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Legislative Assembly for the ACT: 2006 Week 1 Hansard (15 February) . . Page.. 142..


MR STANHOPE (continuing):

of that. It will be a good budget that will meet all of our needs, including the need to maintain a good, solid budgetary position that will deliver surpluses over the term. That is our undertaking and that is what we deliver.

And that, of course, is what you are so frightened of. You have absolutely nothing else going for you. You think here by some pea and thimble stuff, some smoke and mirrors stuff, that you might have an advantage. But at the end of the day you are going to be so sorry on what you think is the one little issue that you might have but you will not have.

Education-policy

MS MacDONALD: My question, through you, Mr Speaker, is to Ms Gallagher in her capacity as minister for education. Minister, can you inform the Assembly of the resolution of recent discussions with the commonwealth on student reporting in the ACT?

MS GALLAGHER: I thank Ms MacDonald for the question. Over the past year or so the negotiations that have been going on between the commonwealth and the states and territories over the requirements that the commonwealth is placing on eduction funding have been well publicised. Members will recall that last year the federal government threatened to hold back around $552 million worth of funding to ACT schools unless the ACT agreed to many of their harsh conditions on school reporting and school performance. In fact the former federal education minister, Dr Nelson, was a particularly strong advocate for reporting in schools. He believed that parents should be informed of how their child performed in relation to the rest of the class-whether they were in the top, second, third or bottom quartile.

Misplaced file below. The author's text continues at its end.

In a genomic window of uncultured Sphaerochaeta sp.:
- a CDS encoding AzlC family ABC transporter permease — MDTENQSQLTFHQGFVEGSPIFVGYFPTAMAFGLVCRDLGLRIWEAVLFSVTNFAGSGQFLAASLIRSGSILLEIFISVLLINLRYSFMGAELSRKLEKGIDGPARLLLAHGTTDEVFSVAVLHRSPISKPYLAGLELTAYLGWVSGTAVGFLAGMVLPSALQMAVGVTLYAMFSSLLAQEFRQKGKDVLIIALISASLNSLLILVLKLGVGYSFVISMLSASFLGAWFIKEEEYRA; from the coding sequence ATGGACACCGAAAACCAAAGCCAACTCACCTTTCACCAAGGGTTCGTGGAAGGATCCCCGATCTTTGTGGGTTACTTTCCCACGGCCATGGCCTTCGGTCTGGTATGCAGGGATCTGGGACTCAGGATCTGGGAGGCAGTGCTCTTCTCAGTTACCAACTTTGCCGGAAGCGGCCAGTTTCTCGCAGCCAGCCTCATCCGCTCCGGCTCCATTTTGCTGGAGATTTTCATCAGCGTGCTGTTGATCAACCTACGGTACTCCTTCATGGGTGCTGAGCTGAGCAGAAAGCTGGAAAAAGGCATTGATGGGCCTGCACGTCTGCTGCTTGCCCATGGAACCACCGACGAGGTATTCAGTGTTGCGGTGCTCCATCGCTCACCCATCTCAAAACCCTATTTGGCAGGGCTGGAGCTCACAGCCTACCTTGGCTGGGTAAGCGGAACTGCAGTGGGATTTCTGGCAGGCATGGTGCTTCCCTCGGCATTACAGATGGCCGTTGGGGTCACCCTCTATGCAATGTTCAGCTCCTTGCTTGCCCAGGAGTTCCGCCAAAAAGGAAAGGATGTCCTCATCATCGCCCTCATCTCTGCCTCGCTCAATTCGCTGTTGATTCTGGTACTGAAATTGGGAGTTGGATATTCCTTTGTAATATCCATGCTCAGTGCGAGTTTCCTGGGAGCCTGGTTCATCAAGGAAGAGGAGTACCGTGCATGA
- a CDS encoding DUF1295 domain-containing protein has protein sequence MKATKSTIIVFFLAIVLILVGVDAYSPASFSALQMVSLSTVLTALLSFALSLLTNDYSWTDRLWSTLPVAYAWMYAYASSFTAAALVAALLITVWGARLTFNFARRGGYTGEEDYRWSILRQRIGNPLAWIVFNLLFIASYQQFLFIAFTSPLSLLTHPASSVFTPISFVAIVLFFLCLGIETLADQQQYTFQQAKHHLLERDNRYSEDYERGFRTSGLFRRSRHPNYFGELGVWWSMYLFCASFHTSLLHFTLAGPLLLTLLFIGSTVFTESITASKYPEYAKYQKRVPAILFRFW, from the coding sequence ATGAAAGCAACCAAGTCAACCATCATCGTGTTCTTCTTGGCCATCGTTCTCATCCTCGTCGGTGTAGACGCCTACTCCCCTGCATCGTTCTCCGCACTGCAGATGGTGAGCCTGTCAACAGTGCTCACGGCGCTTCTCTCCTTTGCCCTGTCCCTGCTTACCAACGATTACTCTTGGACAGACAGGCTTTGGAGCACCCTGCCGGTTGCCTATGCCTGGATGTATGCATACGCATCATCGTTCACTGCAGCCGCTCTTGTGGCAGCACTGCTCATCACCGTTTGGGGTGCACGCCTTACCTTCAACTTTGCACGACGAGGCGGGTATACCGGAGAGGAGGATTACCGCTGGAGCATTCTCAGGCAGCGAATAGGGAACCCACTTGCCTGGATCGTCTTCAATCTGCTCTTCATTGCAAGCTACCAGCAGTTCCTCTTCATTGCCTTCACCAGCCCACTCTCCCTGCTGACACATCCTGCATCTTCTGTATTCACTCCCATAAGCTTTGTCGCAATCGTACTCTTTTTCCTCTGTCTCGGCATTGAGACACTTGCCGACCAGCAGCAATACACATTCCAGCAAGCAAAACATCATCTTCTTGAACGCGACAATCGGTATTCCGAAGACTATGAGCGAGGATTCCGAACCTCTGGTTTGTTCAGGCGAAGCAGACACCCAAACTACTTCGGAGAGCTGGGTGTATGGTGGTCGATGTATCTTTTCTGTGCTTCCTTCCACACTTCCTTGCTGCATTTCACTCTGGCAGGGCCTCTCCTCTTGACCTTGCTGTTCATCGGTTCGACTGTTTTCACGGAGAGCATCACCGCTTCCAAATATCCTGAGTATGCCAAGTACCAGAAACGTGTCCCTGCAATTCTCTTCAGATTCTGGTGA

The ACT government, along with experts in several other jurisdictions, had many concerns with Dr Nelson's requirements. We have, over a number of months, been in consultation and negotiation with the commonwealth over their requirements for school reporting. From the ACT government's point of view, it was about how we protect, keep and ensure the current student reporting that we have, whilst acknowledging that we could not say goodbye to $552 million worth of funding and looking at how we could accommodate the commonwealth's requirement without endangering student performance to any great degree.

There have been many critics of Dr Nelson's agenda for the educational basis for the requirements that were being placed on the states and territories and, in fact, for the requirements from a funding partner that provides only 9 per cent or 10 per cent of the funding to ACT government schools having such a say about how the schools reported to parents and school communities about how students were performing.

We were successful in winning a number of concessions on the issues of reporting. Firstly, a considerable win was that students in kindergarten will not be subject to quartile reporting and will not be subject to the "a"to "e"reporting of grades. You have to wait until year 1 before you get an "e"for reading. You are six years old before you get your first bad report. Kindergarten parents will receive information on the assessment that the ACT government currently does for all students, which is called PIPS testing.


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